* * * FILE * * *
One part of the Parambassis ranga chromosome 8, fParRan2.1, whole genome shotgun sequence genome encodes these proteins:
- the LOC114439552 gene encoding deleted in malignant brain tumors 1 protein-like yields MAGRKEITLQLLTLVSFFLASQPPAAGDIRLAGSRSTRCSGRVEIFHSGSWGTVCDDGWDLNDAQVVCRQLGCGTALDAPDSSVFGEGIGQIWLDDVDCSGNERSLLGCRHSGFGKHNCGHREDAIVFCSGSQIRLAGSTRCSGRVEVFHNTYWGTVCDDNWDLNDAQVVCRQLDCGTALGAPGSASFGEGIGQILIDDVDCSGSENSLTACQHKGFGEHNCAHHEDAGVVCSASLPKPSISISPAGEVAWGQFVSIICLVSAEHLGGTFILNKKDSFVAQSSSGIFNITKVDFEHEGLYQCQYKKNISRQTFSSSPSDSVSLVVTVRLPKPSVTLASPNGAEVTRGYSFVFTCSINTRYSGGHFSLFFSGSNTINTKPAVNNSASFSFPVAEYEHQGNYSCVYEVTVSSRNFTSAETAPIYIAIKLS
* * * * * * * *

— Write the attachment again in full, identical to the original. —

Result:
One part of the Parambassis ranga chromosome 8, fParRan2.1, whole genome shotgun sequence genome encodes these proteins:
- the LOC114439552 gene encoding deleted in malignant brain tumors 1 protein-like yields MAGRKEITLQLLTLVSFFLASQPPAAGDIRLAGSRSTRCSGRVEIFHSGSWGTVCDDGWDLNDAQVVCRQLGCGTALDAPDSSVFGEGIGQIWLDDVDCSGNERSLLGCRHSGFGKHNCGHREDAIVFCSGSQIRLAGSTRCSGRVEVFHNTYWGTVCDDNWDLNDAQVVCRQLDCGTALGAPGSASFGEGIGQILIDDVDCSGSENSLTACQHKGFGEHNCAHHEDAGVVCSASLPKPSISISPAGEVAWGQFVSIICLVSAEHLGGTFILNKKDSFVAQSSSGIFNITKVDFEHEGLYQCQYKKNISRQTFSSSPSDSVSLVVTVRLPKPSVTLASPNGAEVTRGYSFVFTCSINTRYSGGHFSLFFSGSNTINTKPAVNNSASFSFPVAEYEHQGNYSCVYEVTVSSRNFTSAETAPIYIAIKLS